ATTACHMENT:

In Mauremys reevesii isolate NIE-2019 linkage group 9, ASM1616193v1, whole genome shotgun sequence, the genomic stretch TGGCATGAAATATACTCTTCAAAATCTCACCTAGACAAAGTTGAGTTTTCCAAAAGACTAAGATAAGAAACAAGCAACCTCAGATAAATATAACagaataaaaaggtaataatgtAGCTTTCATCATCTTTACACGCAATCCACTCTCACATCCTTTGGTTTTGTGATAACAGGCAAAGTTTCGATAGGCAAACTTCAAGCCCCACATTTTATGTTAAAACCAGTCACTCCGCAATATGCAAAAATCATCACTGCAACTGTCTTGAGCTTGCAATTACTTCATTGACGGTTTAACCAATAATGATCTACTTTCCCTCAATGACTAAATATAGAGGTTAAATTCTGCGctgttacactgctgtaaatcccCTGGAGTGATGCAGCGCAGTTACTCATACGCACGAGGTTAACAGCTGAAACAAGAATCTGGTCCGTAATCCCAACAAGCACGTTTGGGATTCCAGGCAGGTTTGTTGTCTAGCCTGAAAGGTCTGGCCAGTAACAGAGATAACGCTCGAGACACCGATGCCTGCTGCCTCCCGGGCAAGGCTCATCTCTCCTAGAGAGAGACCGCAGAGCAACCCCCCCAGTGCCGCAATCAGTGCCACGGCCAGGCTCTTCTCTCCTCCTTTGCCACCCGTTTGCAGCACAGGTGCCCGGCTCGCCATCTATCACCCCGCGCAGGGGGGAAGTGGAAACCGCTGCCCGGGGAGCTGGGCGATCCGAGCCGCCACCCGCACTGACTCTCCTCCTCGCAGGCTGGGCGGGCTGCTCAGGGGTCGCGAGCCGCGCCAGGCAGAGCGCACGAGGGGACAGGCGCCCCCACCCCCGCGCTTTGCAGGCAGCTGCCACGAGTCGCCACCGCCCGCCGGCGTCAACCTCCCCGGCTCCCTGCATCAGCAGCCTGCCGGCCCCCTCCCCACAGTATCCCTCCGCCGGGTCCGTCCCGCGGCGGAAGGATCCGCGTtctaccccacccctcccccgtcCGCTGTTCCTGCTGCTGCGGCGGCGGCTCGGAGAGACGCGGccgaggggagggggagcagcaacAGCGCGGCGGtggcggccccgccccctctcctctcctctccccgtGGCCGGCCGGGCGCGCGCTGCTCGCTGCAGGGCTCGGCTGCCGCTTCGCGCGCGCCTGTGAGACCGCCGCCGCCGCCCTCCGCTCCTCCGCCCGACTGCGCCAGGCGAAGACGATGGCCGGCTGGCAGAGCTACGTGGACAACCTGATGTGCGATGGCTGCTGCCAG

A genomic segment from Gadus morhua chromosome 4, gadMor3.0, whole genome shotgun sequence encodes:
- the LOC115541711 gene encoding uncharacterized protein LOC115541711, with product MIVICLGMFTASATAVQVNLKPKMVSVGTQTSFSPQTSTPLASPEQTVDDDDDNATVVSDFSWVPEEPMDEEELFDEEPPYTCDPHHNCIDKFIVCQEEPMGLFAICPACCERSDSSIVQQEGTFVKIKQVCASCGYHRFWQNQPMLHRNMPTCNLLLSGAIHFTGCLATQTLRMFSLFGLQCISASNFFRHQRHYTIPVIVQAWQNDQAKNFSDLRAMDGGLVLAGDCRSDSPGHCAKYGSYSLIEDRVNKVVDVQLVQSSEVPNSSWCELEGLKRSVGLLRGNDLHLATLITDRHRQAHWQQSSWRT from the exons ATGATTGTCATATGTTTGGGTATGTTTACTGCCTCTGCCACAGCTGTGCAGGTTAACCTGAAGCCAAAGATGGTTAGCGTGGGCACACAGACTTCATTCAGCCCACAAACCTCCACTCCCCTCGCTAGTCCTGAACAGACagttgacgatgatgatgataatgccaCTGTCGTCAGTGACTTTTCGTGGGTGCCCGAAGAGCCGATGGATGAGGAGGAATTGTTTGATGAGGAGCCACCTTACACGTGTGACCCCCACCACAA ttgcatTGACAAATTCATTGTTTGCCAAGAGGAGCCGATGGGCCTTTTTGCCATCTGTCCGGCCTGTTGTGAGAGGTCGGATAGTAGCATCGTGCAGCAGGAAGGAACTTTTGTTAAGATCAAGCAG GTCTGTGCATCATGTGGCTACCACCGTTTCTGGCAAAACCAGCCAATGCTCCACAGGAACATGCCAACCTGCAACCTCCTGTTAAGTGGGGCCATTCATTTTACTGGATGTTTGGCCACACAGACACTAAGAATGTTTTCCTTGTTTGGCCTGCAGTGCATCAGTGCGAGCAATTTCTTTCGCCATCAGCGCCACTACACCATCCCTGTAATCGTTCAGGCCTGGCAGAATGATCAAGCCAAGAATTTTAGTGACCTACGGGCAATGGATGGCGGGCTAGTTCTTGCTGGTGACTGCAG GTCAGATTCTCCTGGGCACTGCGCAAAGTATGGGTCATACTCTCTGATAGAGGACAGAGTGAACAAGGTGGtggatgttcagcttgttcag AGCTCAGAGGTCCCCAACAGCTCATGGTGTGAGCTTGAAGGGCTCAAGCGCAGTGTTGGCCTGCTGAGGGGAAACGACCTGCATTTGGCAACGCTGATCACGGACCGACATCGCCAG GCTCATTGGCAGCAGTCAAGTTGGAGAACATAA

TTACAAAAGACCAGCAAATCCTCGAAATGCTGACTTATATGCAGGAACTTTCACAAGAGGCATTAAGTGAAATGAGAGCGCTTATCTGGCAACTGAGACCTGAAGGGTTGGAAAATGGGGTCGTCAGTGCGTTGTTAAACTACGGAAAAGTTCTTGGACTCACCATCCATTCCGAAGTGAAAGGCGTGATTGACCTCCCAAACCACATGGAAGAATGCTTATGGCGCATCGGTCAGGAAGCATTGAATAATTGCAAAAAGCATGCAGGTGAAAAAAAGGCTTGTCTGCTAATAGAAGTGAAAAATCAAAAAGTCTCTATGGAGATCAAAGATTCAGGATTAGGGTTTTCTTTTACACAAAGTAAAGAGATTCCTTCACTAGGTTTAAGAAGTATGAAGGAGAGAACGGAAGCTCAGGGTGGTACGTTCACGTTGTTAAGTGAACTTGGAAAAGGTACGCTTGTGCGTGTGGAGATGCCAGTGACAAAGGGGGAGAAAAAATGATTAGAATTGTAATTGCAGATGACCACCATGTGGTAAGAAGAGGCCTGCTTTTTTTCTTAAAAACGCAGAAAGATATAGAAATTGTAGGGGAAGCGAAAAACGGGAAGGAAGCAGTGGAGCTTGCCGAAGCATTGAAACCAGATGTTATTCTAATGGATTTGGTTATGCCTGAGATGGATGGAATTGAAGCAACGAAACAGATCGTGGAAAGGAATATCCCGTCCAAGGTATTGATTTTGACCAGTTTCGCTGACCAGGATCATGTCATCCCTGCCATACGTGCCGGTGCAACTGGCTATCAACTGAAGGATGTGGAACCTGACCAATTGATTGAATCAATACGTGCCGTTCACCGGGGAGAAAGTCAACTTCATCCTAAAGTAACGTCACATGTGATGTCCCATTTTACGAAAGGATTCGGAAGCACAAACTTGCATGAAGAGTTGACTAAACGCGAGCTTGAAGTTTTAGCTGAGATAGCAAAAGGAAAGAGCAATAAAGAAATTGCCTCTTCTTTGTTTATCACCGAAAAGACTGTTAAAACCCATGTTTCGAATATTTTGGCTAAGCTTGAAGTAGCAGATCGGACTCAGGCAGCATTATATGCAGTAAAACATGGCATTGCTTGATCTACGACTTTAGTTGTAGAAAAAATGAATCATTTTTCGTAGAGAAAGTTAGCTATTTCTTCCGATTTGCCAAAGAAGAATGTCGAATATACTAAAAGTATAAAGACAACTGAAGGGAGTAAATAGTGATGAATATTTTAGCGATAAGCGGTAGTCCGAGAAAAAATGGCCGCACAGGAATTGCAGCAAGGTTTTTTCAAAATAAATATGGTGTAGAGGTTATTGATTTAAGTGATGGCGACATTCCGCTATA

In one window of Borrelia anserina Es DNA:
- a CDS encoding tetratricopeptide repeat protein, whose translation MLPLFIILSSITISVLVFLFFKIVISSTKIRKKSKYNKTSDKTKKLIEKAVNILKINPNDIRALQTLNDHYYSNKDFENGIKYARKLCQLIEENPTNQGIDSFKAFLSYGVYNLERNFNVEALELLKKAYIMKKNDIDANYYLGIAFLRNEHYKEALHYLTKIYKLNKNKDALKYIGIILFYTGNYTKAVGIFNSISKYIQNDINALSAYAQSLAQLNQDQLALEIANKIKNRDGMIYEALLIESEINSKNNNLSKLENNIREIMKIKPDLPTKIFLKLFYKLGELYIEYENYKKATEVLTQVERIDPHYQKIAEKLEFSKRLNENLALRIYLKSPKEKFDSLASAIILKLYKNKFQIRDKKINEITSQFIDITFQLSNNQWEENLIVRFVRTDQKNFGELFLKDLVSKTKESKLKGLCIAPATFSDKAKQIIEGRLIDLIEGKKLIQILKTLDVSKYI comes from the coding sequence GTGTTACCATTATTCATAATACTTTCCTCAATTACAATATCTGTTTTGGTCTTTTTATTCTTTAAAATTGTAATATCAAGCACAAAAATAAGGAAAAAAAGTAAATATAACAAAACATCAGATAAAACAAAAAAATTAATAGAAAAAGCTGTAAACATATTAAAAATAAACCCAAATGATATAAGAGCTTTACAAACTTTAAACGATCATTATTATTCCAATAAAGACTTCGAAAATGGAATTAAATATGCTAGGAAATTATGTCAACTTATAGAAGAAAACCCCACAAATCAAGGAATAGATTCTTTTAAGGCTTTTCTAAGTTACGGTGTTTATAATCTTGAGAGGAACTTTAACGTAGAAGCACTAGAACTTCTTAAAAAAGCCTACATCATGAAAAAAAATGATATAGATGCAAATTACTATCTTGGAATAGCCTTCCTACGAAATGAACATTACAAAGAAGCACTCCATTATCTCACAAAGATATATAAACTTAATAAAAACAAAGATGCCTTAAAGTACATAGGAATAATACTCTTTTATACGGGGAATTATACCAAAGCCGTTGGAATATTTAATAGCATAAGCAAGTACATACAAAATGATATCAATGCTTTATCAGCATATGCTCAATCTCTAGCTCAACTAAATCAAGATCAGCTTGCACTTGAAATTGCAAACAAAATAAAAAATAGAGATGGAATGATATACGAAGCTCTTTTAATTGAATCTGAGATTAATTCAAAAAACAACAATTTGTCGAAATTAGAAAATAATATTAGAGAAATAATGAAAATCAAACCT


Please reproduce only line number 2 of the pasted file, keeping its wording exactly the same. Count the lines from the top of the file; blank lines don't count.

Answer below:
A genomic segment from Gadus morhua chromosome 4, gadMor3.0, whole genome shotgun sequence encodes: